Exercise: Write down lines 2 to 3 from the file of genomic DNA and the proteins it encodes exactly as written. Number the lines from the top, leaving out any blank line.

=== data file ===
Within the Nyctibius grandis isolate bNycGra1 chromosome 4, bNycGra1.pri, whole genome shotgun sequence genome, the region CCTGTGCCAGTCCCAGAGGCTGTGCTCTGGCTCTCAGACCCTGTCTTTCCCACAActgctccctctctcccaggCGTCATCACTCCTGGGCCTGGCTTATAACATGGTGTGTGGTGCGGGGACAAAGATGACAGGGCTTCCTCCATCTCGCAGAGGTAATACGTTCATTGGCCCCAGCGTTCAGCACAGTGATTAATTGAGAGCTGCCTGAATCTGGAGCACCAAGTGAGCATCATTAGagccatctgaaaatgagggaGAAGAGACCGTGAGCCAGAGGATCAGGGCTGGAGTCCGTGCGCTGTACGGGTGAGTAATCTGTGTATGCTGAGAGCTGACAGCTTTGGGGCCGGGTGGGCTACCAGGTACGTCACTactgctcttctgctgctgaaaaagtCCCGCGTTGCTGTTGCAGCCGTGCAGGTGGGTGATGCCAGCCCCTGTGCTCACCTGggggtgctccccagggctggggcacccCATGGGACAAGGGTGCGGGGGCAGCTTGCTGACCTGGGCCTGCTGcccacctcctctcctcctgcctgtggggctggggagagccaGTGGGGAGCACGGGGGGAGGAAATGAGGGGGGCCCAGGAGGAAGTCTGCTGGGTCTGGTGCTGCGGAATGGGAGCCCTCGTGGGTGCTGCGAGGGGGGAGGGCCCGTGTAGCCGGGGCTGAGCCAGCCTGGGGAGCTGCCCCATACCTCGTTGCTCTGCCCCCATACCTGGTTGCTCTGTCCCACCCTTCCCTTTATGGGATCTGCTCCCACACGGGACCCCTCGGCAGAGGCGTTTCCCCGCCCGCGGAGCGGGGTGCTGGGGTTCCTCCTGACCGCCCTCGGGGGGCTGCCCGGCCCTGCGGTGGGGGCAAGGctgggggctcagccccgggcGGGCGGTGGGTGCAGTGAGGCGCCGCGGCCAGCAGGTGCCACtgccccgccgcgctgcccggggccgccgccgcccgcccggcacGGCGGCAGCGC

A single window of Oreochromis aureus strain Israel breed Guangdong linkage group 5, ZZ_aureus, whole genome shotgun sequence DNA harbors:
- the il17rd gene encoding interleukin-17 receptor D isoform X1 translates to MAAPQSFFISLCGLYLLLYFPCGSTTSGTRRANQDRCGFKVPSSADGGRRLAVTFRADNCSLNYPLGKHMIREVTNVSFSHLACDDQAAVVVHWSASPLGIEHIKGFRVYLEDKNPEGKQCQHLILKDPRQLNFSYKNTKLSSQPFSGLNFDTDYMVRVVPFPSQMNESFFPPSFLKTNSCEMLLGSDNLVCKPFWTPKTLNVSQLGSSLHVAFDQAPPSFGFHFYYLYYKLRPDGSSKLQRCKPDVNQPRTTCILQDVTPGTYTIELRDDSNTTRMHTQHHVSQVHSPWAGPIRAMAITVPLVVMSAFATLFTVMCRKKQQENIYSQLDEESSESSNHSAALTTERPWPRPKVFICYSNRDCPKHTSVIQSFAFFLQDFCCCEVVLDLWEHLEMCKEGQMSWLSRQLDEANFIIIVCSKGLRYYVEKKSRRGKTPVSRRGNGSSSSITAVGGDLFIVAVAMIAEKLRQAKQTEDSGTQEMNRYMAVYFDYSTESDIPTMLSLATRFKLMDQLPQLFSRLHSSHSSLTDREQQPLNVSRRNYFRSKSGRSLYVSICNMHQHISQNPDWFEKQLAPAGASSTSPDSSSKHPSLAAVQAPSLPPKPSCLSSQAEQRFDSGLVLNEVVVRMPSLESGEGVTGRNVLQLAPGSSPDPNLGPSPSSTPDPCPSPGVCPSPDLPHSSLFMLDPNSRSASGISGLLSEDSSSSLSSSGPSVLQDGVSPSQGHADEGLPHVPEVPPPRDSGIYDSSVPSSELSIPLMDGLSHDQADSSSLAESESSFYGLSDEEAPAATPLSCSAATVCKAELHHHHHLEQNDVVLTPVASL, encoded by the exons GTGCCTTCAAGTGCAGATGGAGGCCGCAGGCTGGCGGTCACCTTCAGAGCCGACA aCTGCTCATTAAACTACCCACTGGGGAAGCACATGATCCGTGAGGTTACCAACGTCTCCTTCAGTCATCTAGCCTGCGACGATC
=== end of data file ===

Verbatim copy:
A single window of Oreochromis aureus strain Israel breed Guangdong linkage group 5, ZZ_aureus, whole genome shotgun sequence DNA harbors:
- the il17rd gene encoding interleukin-17 receptor D isoform X1 translates to MAAPQSFFISLCGLYLLLYFPCGSTTSGTRRANQDRCGFKVPSSADGGRRLAVTFRADNCSLNYPLGKHMIREVTNVSFSHLACDDQAAVVVHWSASPLGIEHIKGFRVYLEDKNPEGKQCQHLILKDPRQLNFSYKNTKLSSQPFSGLNFDTDYMVRVVPFPSQMNESFFPPSFLKTNSCEMLLGSDNLVCKPFWTPKTLNVSQLGSSLHVAFDQAPPSFGFHFYYLYYKLRPDGSSKLQRCKPDVNQPRTTCILQDVTPGTYTIELRDDSNTTRMHTQHHVSQVHSPWAGPIRAMAITVPLVVMSAFATLFTVMCRKKQQENIYSQLDEESSESSNHSAALTTERPWPRPKVFICYSNRDCPKHTSVIQSFAFFLQDFCCCEVVLDLWEHLEMCKEGQMSWLSRQLDEANFIIIVCSKGLRYYVEKKSRRGKTPVSRRGNGSSSSITAVGGDLFIVAVAMIAEKLRQAKQTEDSGTQEMNRYMAVYFDYSTESDIPTMLSLATRFKLMDQLPQLFSRLHSSHSSLTDREQQPLNVSRRNYFRSKSGRSLYVSICNMHQHISQNPDWFEKQLAPAGASSTSPDSSSKHPSLAAVQAPSLPPKPSCLSSQAEQRFDSGLVLNEVVVRMPSLESGEGVTGRNVLQLAPGSSPDPNLGPSPSSTPDPCPSPGVCPSPDLPHSSLFMLDPNSRSASGISGLLSEDSSSSLSSSGPSVLQDGVSPSQGHADEGLPHVPEVPPPRDSGIYDSSVPSSELSIPLMDGLSHDQADSSSLAESESSFYGLSDEEAPAATPLSCSAATVCKAELHHHHHLEQNDVVLTPVASL, encoded by the exons GTGCCTTCAAGTGCAGATGGAGGCCGCAGGCTGGCGGTCACCTTCAGAGCCGACA aCTGCTCATTAAACTACCCACTGGGGAAGCACATGATCCGTGAGGTTACCAACGTCTCCTTCAGTCATCTAGCCTGCGACGATC